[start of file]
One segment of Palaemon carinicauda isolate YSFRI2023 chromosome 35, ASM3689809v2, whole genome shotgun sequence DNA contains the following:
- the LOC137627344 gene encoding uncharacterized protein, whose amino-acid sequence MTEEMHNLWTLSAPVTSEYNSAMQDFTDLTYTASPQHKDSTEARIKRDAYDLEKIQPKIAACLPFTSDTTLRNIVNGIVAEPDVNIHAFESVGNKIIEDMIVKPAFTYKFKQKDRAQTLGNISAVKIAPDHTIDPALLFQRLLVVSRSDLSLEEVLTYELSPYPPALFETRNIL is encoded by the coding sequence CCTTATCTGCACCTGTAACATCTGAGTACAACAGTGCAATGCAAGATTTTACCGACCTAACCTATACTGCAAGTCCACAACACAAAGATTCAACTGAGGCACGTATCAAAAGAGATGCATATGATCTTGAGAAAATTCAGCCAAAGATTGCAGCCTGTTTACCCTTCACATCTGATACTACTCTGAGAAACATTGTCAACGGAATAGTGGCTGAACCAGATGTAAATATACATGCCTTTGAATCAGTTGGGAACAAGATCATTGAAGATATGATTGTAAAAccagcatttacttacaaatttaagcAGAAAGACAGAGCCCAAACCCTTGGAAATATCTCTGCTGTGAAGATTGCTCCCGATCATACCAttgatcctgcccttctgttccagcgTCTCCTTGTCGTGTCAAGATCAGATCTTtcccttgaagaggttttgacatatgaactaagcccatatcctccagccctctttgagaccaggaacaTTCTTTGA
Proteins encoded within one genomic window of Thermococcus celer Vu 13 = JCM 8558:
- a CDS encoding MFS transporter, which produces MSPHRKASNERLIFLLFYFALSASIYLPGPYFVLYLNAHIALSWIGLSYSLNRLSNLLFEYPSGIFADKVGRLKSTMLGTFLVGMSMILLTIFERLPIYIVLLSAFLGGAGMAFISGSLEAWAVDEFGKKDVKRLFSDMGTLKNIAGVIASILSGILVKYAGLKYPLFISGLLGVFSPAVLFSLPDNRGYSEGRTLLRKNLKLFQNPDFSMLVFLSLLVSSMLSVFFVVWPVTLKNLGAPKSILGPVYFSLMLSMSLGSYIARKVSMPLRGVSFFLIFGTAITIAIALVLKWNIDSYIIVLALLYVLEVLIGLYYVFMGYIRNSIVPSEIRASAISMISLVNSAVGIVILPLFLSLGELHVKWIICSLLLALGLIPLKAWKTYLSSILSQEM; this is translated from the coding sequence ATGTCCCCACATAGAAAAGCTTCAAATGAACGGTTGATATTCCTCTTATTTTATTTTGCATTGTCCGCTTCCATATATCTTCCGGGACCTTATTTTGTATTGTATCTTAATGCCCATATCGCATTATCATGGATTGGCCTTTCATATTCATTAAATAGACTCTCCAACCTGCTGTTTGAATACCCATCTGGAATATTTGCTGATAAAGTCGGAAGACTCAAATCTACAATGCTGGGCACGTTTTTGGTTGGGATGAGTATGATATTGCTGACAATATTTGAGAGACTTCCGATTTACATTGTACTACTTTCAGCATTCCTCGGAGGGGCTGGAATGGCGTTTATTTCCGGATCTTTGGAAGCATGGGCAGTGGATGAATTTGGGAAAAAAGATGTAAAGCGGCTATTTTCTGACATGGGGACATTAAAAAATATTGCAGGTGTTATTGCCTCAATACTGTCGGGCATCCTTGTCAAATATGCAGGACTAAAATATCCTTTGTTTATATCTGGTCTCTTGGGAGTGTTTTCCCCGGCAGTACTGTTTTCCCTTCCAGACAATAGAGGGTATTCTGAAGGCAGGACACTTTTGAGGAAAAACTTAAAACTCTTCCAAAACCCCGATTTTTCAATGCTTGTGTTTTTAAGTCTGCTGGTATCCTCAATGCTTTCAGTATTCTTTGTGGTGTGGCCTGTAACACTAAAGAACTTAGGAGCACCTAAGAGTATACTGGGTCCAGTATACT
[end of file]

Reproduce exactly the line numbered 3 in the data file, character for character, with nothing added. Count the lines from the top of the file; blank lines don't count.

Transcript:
Proteins encoded within one genomic window of Thermococcus celer Vu 13 = JCM 8558: